Although the outcome of the new Store #1 is better than expected, it would have been nice to see this project go to a design competition, where local architects could submit their concept designs. After all, they understand the context of an evolving Ottawa Street better than a firm that designs Walmarts.

At least there’s still no drive-thru.

Advertisements

4 Comments

Filed under Architecture, History, Opinion, Sports

Tours With An Architect: The Dundas Museum & Archives

IMG_0354

Nestled amongst a quiet residential neighbourhood on Park Street West, sits the newly renovated Dundas Museum and Archives.

Completed in November 2013 at cost of $1.4 million, the new expansion features a double-height atrium connecting the Dundas Historical Society Museum to the Pirie House, expanded galleries, additional storage, and greater accessibility.

IMG_0345

“The north and south entrances (of the atrium) and the original exhibit space are all at different heights,” said Drew Hauser, Principle Architect at MSA Architects, the firm commissioned to design the expansion. “The atrium brings them all together, accessibly.”

IMG_0305

Dundas Museum and Archives Curator Kevin Puddister said the original entrance of the Dundas Historical Society Museum (completed in 1956) was a nightmare. “You had to go up two sets of stairs that were both steep. We had a chair lift, like on the [infomercials],” said Puddister. The exterior of the old entrance is currently enclosed in glass, which the museum plans to use to promote their events.

IMG_0337

Now there is an elevator in the atrium, added with the help of the Federal Government’s Enabling Accessibility Fund, connecting to the original exhibit space. The entrance to the exhibit space is open and shared, with the stairs and elevator side-by-side.

Hauser and his team expanded the galleries. The feature gallery “used to have something like a stage, but we got rid of it,” said Hauser, giving the gallery space more available square footage. The ceiling tiles have been removed, leaving the ceiling exposed and pot lights were installed on sliding tracks.

IMG_0336

The double-height atrium, named Robert & Eva (Betrum) Cole Atrium (after the family of the Dundas Museum founder H.G. Bertram), features exposed beams, celestial windows, corrugated steel cladding, and an area to display artifacts like the machine lathe that was built by John Bertram and Sons Co. in 1896. “I bought it on Kijiji!” boasts Puddister, with a smile.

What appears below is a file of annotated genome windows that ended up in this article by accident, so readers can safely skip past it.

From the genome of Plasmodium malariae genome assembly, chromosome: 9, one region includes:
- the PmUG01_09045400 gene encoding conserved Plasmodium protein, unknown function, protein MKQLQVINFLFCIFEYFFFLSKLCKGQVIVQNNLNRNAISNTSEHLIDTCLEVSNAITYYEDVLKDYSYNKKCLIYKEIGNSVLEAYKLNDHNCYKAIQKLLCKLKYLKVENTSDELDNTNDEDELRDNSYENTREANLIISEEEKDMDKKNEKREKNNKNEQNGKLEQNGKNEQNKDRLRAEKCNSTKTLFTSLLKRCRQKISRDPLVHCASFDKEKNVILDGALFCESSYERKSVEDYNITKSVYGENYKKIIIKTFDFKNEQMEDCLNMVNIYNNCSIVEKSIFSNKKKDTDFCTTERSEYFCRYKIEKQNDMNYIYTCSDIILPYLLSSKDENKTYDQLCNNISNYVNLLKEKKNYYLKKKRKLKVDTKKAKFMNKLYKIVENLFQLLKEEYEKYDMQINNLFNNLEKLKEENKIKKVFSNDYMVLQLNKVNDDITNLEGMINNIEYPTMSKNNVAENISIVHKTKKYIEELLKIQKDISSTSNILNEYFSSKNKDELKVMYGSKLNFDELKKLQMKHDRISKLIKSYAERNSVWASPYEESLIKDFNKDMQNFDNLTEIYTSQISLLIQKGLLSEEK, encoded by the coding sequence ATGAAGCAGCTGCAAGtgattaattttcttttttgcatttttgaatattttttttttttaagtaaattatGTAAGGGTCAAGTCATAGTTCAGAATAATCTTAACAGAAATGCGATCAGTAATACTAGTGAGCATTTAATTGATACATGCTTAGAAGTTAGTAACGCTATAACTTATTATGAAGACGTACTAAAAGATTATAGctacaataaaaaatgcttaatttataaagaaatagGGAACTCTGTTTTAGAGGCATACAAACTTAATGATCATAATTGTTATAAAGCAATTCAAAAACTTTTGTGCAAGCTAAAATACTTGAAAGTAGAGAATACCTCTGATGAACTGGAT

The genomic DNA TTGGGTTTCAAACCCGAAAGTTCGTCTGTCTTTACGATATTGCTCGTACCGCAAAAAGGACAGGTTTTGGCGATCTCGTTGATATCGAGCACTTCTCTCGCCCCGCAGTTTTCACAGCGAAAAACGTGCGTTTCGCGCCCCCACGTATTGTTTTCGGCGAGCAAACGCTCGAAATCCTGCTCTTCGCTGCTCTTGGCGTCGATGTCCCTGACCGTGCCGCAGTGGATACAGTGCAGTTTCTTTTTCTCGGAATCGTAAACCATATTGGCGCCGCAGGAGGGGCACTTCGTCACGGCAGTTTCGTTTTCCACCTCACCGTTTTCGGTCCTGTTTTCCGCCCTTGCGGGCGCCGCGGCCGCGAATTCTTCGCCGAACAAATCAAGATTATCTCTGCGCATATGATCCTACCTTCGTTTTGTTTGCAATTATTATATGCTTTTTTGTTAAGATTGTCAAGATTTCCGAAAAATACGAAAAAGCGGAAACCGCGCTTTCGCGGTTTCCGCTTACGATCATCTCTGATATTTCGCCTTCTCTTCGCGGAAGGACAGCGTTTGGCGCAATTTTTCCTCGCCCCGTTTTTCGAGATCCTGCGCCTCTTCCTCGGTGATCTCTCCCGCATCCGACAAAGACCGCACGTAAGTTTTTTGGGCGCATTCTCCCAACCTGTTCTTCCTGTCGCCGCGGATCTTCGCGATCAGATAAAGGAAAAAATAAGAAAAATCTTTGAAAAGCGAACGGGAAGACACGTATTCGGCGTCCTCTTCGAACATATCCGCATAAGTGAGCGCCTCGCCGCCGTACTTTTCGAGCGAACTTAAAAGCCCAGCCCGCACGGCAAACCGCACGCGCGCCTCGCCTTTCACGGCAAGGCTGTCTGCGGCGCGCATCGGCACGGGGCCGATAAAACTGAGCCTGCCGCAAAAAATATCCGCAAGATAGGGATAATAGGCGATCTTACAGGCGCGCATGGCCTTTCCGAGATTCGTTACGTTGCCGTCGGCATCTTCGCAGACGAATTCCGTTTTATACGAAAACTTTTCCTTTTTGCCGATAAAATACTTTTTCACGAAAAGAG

Puddister says the atrium was inspired by Dundas’ industrial past. “What many people don’t realize is that Dundas was an industrial town, and the atrium has that industrial look to it.”

IMG_0320

The atrium also connects to the Pirie House, bought by the museum in 1974. The walls separating the rooms inside the house have been removed and the area is open, yet intimate, and has become a popular event space.

There is ease to the museums layout. A flow that is both sociable and transparent. “It’s a better space for security and engagement,” said Puddister. “We have staff throughout the museum. It’s more fluid.”

IMG_0366

The Doctors Office, a Gothic Revival building built in 1848 and moved behind the museum in 1974, is also connected via concrete pathway. “I love that we linked the museum to the Doctors Office. This space (the north lawn) would be a great place to throw events in the future,” said Hauser.

Both Hauser and Puddister are pleased with the renovation. “This was one of my favourite projects,” said Hauser. “The Board of Directors was really great to work with. They were really understanding.”

The Dundas Museum and Archives is located at 139 Park St West and is open from Tuesday to Saturday.

For more information visit http://www.dundasmuseum.ca/

Leave a comment

Filed under Architecture

PHOTO OF THE DAY – April 8th

20140408-200310.jpg

Dundas Museum & Archives – 139 Park W, Dundas

1 Comment

April 8, 2014 · 8:06 pm